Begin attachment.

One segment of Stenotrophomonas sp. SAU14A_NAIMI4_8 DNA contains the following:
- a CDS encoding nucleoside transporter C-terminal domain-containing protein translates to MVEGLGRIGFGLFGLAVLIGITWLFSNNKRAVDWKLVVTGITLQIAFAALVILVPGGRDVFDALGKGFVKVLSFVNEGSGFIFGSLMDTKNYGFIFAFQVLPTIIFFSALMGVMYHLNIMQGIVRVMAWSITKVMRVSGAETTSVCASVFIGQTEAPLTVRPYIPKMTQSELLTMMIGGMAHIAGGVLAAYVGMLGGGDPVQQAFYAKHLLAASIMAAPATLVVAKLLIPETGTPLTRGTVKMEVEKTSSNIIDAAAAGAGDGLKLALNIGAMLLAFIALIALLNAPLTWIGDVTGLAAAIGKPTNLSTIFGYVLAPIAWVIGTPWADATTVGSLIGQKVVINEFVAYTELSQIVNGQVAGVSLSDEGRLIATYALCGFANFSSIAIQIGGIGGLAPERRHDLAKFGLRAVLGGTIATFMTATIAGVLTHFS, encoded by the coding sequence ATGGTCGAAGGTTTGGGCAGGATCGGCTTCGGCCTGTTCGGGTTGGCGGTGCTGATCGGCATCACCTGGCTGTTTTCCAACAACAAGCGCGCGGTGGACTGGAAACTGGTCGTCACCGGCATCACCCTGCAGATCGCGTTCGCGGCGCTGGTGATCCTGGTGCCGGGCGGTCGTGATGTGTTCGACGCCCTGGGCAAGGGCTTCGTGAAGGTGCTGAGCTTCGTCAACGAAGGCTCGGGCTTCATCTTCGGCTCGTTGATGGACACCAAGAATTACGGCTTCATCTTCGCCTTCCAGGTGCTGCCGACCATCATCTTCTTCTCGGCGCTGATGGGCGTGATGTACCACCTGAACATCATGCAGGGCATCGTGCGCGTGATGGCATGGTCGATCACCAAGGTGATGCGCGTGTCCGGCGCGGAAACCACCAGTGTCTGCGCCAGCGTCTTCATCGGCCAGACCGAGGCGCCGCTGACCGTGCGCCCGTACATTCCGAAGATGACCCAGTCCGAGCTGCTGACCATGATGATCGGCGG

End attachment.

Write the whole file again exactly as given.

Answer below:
One segment of Stenotrophomonas sp. SAU14A_NAIMI4_8 DNA contains the following:
- a CDS encoding nucleoside transporter C-terminal domain-containing protein translates to MVEGLGRIGFGLFGLAVLIGITWLFSNNKRAVDWKLVVTGITLQIAFAALVILVPGGRDVFDALGKGFVKVLSFVNEGSGFIFGSLMDTKNYGFIFAFQVLPTIIFFSALMGVMYHLNIMQGIVRVMAWSITKVMRVSGAETTSVCASVFIGQTEAPLTVRPYIPKMTQSELLTMMIGGMAHIAGGVLAAYVGMLGGGDPVQQAFYAKHLLAASIMAAPATLVVAKLLIPETGTPLTRGTVKMEVEKTSSNIIDAAAAGAGDGLKLALNIGAMLLAFIALIALLNAPLTWIGDVTGLAAAIGKPTNLSTIFGYVLAPIAWVIGTPWADATTVGSLIGQKVVINEFVAYTELSQIVNGQVAGVSLSDEGRLIATYALCGFANFSSIAIQIGGIGGLAPERRHDLAKFGLRAVLGGTIATFMTATIAGVLTHFS, encoded by the coding sequence ATGGTCGAAGGTTTGGGCAGGATCGGCTTCGGCCTGTTCGGGTTGGCGGTGCTGATCGGCATCACCTGGCTGTTTTCCAACAACAAGCGCGCGGTGGACTGGAAACTGGTCGTCACCGGCATCACCCTGCAGATCGCGTTCGCGGCGCTGGTGATCCTGGTGCCGGGCGGTCGTGATGTGTTCGACGCCCTGGGCAAGGGCTTCGTGAAGGTGCTGAGCTTCGTCAACGAAGGCTCGGGCTTCATCTTCGGCTCGTTGATGGACACCAAGAATTACGGCTTCATCTTCGCCTTCCAGGTGCTGCCGACCATCATCTTCTTCTCGGCGCTGATGGGCGTGATGTACCACCTGAACATCATGCAGGGCATCGTGCGCGTGATGGCATGGTCGATCACCAAGGTGATGCGCGTGTCCGGCGCGGAAACCACCAGTGTCTGCGCCAGCGTCTTCATCGGCCAGACCGAGGCGCCGCTGACCGTGCGCCCGTACATTCCGAAGATGACCCAGTCCGAGCTGCTGACCATGATGATCGGCGG